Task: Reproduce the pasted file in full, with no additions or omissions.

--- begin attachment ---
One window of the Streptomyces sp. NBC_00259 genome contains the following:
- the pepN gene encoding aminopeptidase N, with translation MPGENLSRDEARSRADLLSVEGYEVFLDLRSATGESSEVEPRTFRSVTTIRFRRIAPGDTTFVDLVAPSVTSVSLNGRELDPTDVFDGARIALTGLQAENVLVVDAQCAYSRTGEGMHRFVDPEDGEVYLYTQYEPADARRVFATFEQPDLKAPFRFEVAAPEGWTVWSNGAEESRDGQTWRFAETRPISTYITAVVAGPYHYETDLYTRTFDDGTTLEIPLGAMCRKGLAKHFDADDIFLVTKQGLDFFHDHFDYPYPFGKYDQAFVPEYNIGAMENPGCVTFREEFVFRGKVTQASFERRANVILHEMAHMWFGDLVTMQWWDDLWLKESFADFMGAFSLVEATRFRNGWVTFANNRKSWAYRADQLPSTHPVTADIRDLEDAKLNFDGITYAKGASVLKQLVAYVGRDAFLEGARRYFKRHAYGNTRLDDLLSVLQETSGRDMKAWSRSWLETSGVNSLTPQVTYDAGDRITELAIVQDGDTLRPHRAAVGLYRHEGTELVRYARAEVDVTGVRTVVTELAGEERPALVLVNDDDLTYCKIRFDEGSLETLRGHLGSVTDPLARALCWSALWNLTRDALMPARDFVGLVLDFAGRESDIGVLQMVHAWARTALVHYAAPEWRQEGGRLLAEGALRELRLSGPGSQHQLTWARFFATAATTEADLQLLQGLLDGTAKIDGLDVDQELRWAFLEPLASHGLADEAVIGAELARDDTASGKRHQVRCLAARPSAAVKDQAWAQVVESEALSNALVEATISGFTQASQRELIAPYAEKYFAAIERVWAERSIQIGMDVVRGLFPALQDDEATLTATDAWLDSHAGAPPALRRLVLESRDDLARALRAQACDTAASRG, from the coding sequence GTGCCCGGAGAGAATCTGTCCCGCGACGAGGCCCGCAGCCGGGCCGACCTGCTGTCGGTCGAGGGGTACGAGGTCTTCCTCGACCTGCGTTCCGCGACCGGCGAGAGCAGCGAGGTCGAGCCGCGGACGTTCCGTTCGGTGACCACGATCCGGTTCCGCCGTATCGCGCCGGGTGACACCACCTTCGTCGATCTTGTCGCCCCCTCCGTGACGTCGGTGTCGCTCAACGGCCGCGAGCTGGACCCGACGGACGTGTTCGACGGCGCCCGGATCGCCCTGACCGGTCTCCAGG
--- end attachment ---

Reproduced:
One window of the Streptomyces sp. NBC_00259 genome contains the following:
- the pepN gene encoding aminopeptidase N, with translation MPGENLSRDEARSRADLLSVEGYEVFLDLRSATGESSEVEPRTFRSVTTIRFRRIAPGDTTFVDLVAPSVTSVSLNGRELDPTDVFDGARIALTGLQAENVLVVDAQCAYSRTGEGMHRFVDPEDGEVYLYTQYEPADARRVFATFEQPDLKAPFRFEVAAPEGWTVWSNGAEESRDGQTWRFAETRPISTYITAVVAGPYHYETDLYTRTFDDGTTLEIPLGAMCRKGLAKHFDADDIFLVTKQGLDFFHDHFDYPYPFGKYDQAFVPEYNIGAMENPGCVTFREEFVFRGKVTQASFERRANVILHEMAHMWFGDLVTMQWWDDLWLKESFADFMGAFSLVEATRFRNGWVTFANNRKSWAYRADQLPSTHPVTADIRDLEDAKLNFDGITYAKGASVLKQLVAYVGRDAFLEGARRYFKRHAYGNTRLDDLLSVLQETSGRDMKAWSRSWLETSGVNSLTPQVTYDAGDRITELAIVQDGDTLRPHRAAVGLYRHEGTELVRYARAEVDVTGVRTVVTELAGEERPALVLVNDDDLTYCKIRFDEGSLETLRGHLGSVTDPLARALCWSALWNLTRDALMPARDFVGLVLDFAGRESDIGVLQMVHAWARTALVHYAAPEWRQEGGRLLAEGALRELRLSGPGSQHQLTWARFFATAATTEADLQLLQGLLDGTAKIDGLDVDQELRWAFLEPLASHGLADEAVIGAELARDDTASGKRHQVRCLAARPSAAVKDQAWAQVVESEALSNALVEATISGFTQASQRELIAPYAEKYFAAIERVWAERSIQIGMDVVRGLFPALQDDEATLTATDAWLDSHAGAPPALRRLVLESRDDLARALRAQACDTAASRG, from the coding sequence GTGCCCGGAGAGAATCTGTCCCGCGACGAGGCCCGCAGCCGGGCCGACCTGCTGTCGGTCGAGGGGTACGAGGTCTTCCTCGACCTGCGTTCCGCGACCGGCGAGAGCAGCGAGGTCGAGCCGCGGACGTTCCGTTCGGTGACCACGATCCGGTTCCGCCGTATCGCGCCGGGTGACACCACCTTCGTCGATCTTGTCGCCCCCTCCGTGACGTCGGTGTCGCTCAACGGCCGCGAGCTGGACCCGACGGACGTGTTCGACGGCGCCCGGATCGCCCTGACCGGTCTCCAGG